List of SpongeBob SquarePants guest stars(nominated by Mediran) "In addition to the show's regular cast of voice actors, guest stars have been featured on SpongeBob SquarePants, an American animated television series created by marine biologist and animator Stephen Hillenburg for Nickelodeon. SpongeBob SquarePants chronicles the adventures and endeavors of the title character and his various friends in the fictional underwater city of Bikini Bottom. Many of the ideas for the show originated in an unpublished, educational comic book titled The Intertidal Zone, which Hillenburg created in the mid-1980s. He began developing SpongeBob SquarePants into a television series in 1996 upon the cancellation of Rocko's Modern Life, which Hillenburg directed."
A Refunding Certificate, an early attempt by the United States Treasury to inspire confidence in paper money by having the notes gain interest over time, increasing in value.
Charlie Murder screenshot(created by Ska Studios, nominated by Sven Manguard) "Charlie Murder is an action role-playing beat 'em up video game developed by Ska Studios and published by Microsoft Game Studios. First revealed in January 2010 as an Xbox Live Indie Games title, the studio announced in May 2010 that the game would undergo a "complete overhaul" and be published in 2012 through Xbox Live Arcade for the Xbox 360. Charlie Murder was eventually released on 14 August 2013 to positive reviews, with critics praising the game's soundtrack and hand-illustrated visuals."
The Last of the Mohicans(created by Frank T. Merrill and restored by Crisco 1492, nominated by Crisco 1492) "The Last of the Mohicans: A Narrative of 1757 (1826) is an historical novel by James Fenimore Cooper. It is the second book of the Leatherstocking Tales pentalogy... The Last of the Mohicans is set in 1757, during the French and Indian War (the Seven Years' War), when France and Great Britain battled for control of North America. During this war, the French depended on its Native American allies to help fight the more numerous British colonists in the Northeast frontier areas."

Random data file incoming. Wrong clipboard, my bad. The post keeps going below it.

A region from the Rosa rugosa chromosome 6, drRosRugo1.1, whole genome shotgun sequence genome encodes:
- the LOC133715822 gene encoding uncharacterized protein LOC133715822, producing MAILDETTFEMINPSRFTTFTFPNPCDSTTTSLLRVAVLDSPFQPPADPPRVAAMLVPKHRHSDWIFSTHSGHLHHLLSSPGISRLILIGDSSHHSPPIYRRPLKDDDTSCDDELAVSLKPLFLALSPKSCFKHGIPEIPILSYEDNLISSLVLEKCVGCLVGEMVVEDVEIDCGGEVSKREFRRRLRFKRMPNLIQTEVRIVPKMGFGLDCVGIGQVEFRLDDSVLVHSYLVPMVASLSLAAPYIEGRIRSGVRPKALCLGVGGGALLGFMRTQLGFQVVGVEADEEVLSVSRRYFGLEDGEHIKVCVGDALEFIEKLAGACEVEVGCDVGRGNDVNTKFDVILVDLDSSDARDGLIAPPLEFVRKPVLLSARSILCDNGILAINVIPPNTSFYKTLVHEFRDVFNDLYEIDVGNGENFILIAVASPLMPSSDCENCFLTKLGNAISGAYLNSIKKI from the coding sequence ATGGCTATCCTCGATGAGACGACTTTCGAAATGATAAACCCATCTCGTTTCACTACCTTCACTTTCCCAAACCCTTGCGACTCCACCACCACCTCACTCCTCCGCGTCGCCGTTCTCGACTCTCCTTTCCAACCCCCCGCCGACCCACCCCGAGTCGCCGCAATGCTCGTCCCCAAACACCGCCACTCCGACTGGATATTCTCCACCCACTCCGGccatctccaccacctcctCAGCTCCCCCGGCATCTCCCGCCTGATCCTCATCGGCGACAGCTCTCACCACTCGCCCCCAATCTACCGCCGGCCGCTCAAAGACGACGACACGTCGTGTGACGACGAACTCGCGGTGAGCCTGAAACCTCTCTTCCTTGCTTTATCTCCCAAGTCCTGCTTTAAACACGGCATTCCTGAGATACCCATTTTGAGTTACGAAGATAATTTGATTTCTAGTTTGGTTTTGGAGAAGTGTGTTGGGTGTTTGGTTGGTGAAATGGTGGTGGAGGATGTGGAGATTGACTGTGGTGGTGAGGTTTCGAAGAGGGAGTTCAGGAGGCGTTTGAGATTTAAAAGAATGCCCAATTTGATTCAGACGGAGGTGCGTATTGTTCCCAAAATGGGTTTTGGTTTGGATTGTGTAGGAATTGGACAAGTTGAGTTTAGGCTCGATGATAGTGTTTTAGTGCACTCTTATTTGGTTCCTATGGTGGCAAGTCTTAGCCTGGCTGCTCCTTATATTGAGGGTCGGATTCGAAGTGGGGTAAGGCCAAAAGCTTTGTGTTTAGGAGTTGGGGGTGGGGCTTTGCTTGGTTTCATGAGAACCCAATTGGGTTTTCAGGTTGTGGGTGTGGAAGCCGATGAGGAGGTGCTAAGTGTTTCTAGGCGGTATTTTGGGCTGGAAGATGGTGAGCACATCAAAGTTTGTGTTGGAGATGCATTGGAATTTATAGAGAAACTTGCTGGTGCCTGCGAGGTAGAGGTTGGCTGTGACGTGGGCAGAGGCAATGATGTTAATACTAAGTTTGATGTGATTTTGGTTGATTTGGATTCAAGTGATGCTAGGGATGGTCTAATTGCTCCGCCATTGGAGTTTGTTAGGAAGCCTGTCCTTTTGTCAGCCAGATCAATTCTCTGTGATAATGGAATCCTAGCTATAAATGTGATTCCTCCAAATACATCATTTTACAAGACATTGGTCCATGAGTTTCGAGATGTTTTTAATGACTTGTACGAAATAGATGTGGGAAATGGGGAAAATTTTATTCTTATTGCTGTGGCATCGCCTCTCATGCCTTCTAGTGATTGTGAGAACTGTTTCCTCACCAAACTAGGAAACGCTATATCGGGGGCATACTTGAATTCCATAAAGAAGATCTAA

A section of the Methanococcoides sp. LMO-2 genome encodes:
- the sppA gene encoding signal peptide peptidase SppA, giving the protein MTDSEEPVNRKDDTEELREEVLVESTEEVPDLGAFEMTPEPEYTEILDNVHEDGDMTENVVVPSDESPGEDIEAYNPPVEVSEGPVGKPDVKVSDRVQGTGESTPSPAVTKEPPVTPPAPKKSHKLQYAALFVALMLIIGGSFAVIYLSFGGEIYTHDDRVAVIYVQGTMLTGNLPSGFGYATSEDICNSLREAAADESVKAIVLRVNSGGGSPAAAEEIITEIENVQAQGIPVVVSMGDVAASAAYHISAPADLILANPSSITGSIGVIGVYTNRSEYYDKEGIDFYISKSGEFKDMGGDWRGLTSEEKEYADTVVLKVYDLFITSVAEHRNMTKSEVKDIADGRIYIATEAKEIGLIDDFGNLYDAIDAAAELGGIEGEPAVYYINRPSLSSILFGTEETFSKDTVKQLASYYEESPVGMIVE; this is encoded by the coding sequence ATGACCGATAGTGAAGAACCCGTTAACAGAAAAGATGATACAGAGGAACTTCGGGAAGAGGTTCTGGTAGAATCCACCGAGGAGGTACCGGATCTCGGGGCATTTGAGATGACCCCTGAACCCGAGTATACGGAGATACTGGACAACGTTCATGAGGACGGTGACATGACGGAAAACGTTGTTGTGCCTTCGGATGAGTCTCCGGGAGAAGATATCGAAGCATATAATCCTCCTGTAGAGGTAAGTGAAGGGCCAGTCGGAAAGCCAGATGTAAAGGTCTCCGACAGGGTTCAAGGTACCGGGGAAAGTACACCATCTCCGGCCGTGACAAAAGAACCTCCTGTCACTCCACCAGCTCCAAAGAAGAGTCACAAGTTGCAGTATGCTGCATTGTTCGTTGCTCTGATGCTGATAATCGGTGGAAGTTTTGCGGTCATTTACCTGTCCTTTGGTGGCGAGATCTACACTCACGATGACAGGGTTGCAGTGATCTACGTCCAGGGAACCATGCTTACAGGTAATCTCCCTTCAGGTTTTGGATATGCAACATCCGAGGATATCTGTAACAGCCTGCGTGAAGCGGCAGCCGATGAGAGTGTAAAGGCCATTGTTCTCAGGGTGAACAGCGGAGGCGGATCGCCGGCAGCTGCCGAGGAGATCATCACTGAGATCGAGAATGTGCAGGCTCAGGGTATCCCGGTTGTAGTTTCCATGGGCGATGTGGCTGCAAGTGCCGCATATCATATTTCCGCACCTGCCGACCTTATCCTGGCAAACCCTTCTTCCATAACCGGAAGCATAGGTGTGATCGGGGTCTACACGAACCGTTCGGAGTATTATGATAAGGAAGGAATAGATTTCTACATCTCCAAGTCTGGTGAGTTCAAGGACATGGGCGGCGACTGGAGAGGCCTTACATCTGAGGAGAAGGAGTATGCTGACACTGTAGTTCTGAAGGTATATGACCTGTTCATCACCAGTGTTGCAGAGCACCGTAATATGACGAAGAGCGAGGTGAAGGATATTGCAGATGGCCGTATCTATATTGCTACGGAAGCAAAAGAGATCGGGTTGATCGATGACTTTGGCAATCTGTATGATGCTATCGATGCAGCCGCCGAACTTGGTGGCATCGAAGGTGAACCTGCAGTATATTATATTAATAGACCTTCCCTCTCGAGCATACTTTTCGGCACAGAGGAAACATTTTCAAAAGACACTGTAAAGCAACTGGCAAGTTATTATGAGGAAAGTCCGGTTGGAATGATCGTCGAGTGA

Memorial tower of the Netherlands American Cemetery(created by Godot13, nominated by Godot13) "The World War II Netherlands American Cemetery and Memorial is a war cemetery which lies in the village of Margraten six miles (10 km) east of Maastricht, in the most southern part of the Netherlands. It is administered by the American Battle Monuments Commission... The walls on either side of the Court of Honor contain the Tablets of the Missing on which are recorded the names of 1,722 American missing who gave their lives in the service of their country and who rest in unknown graves. Beyond the chapel and tower is the burial area which is divided into sixteen plots. Here rest 8,301 American dead, most of whom lost their lives nearby. Their headstones are set in long curves. A wide tree-lined mall leads to the flag staff which crowns the crest."
Refunding Certificate(created by The Bureau of Engraving and Printing and the Smithsonian National Museum of American History, nominated by Godot13) "The Refunding Certificate, issued only in the $10 denomination depicting Benjamin Franklin, was a type of interest-bearing banknote issued by the United States Treasury. Their issuance reflects the end of a coin-hoarding period which began during the American Civil War, and represented a return to public confidence in paper money. In 1879, when the bonds were issued, silver coins were in wide circulation and coins minted in gold were just beginning to make their appearances at banks nationwide. Notes totaling $40,012,750 were paid out, including the majority, some $39,398,110 in the fourth quarter of 1879, as long lines of people gathered at Post Office branches and Treasury offices. The Refunding Certificate originally promised to pay 4% annual interest in perpetuity."